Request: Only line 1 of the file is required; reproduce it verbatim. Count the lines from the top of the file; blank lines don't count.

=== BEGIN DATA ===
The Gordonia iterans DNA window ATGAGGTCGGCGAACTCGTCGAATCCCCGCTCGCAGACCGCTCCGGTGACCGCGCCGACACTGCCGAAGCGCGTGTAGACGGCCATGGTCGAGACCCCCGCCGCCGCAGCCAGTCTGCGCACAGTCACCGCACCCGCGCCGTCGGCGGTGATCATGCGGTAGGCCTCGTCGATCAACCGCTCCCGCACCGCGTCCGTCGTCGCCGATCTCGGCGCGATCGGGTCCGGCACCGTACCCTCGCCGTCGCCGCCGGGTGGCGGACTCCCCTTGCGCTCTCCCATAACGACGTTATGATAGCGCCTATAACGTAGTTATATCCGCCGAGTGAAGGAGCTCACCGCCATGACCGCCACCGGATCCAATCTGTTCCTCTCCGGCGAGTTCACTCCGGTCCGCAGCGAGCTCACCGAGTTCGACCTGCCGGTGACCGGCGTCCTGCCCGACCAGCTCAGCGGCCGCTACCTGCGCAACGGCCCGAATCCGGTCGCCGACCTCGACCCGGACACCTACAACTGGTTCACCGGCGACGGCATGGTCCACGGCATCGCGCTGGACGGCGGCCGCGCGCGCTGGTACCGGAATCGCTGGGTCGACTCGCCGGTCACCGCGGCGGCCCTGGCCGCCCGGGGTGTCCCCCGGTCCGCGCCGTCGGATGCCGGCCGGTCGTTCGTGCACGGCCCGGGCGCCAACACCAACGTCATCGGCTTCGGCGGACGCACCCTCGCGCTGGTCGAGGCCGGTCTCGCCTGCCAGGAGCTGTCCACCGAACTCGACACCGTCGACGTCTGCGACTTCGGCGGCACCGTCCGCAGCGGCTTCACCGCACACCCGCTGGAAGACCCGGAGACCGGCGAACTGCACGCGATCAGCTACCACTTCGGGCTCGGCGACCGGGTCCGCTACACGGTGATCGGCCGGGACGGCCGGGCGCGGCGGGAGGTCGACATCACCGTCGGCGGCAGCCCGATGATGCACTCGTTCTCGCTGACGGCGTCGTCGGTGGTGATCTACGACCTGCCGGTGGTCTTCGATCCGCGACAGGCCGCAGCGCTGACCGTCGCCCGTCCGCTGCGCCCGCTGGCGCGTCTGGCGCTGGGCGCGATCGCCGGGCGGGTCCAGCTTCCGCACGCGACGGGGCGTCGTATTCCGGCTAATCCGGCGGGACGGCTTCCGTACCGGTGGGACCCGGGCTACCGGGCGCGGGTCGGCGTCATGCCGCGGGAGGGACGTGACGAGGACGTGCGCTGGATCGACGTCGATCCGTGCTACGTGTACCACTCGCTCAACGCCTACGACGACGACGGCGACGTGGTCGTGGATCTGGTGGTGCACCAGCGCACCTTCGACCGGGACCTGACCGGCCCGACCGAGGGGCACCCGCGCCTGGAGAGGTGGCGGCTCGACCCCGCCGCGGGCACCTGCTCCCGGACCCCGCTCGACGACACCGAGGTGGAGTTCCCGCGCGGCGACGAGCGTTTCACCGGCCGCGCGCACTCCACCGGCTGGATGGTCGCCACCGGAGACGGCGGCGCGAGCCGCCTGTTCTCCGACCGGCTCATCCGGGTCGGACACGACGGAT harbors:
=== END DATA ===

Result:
The Gordonia iterans DNA window ATGAGGTCGGCGAACTCGTCGAATCCCCGCTCGCAGACCGCTCCGGTGACCGCGCCGACACTGCCGAAGCGCGTGTAGACGGCCATGGTCGAGACCCCCGCCGCCGCAGCCAGTCTGCGCACAGTCACCGCACCCGCGCCGTCGGCGGTGATCATGCGGTAGGCCTCGTCGATCAACCGCTCCCGCACCGCGTCCGTCGTCGCCGATCTCGGCGCGATCGGGTCCGGCACCGTACCCTCGCCGTCGCCGCCGGGTGGCGGACTCCCCTTGCGCTCTCCCATAACGACGTTATGATAGCGCCTATAACGTAGTTATATCCGCCGAGTGAAGGAGCTCACCGCCATGACCGCCACCGGATCCAATCTGTTCCTCTCCGGCGAGTTCACTCCGGTCCGCAGCGAGCTCACCGAGTTCGACCTGCCGGTGACCGGCGTCCTGCCCGACCAGCTCAGCGGCCGCTACCTGCGCAACGGCCCGAATCCGGTCGCCGACCTCGACCCGGACACCTACAACTGGTTCACCGGCGACGGCATGGTCCACGGCATCGCGCTGGACGGCGGCCGCGCGCGCTGGTACCGGAATCGCTGGGTCGACTCGCCGGTCACCGCGGCGGCCCTGGCCGCCCGGGGTGTCCCCCGGTCCGCGCCGTCGGATGCCGGCCGGTCGTTCGTGCACGGCCCGGGCGCCAACACCAACGTCATCGGCTTCGGCGGACGCACCCTCGCGCTGGTCGAGGCCGGTCTCGCCTGCCAGGAGCTGTCCACCGAACTCGACACCGTCGACGTCTGCGACTTCGGCGGCACCGTCCGCAGCGGCTTCACCGCACACCCGCTGGAAGACCCGGAGACCGGCGAACTGCACGCGATCAGCTACCACTTCGGGCTCGGCGACCGGGTCCGCTACACGGTGATCGGCCGGGACGGCCGGGCGCGGCGGGAGGTCGACATCACCGTCGGCGGCAGCCCGATGATGCACTCGTTCTCGCTGACGGCGTCGTCGGTGGTGATCTACGACCTGCCGGTGGTCTTCGATCCGCGACAGGCCGCAGCGCTGACCGTCGCCCGTCCGCTGCGCCCGCTGGCGCGTCTGGCGCTGGGCGCGATCGCCGGGCGGGTCCAGCTTCCGCACGCGACGGGGCGTCGTATTCCGGCTAATCCGGCGGGACGGCTTCCGTACCGGTGGGACCCGGGCTACCGGGCGCGGGTCGGCGTCATGCCGCGGGAGGGACGTGACGAGGACGTGCGCTGGATCGACGTCGATCCGTGCTACGTGTACCACTCGCTCAACGCCTACGACGACGACGGCGACGTGGTCGTGGATCTGGTGGTGCACCAGCGCACCTTCGACCGGGACCTGACCGGCCCGACCGAGGGGCACCCGCGCCTGGAGAGGTGGCGGCTCGACCCCGCCGCGGGCACCTGCTCCCGGACCCCGCTCGACGACACCGAGGTGGAGTTCCCGCGCGGCGACGAGCGTTTCACCGGCCGCGCGCACTCCACCGGCTGGATGGTCGCCACCGGAGACGGCGGCGCGAGCCGCCTGTTCTCCGACCGGCTCATCCGGGTCGGACACGACGGAT harbors: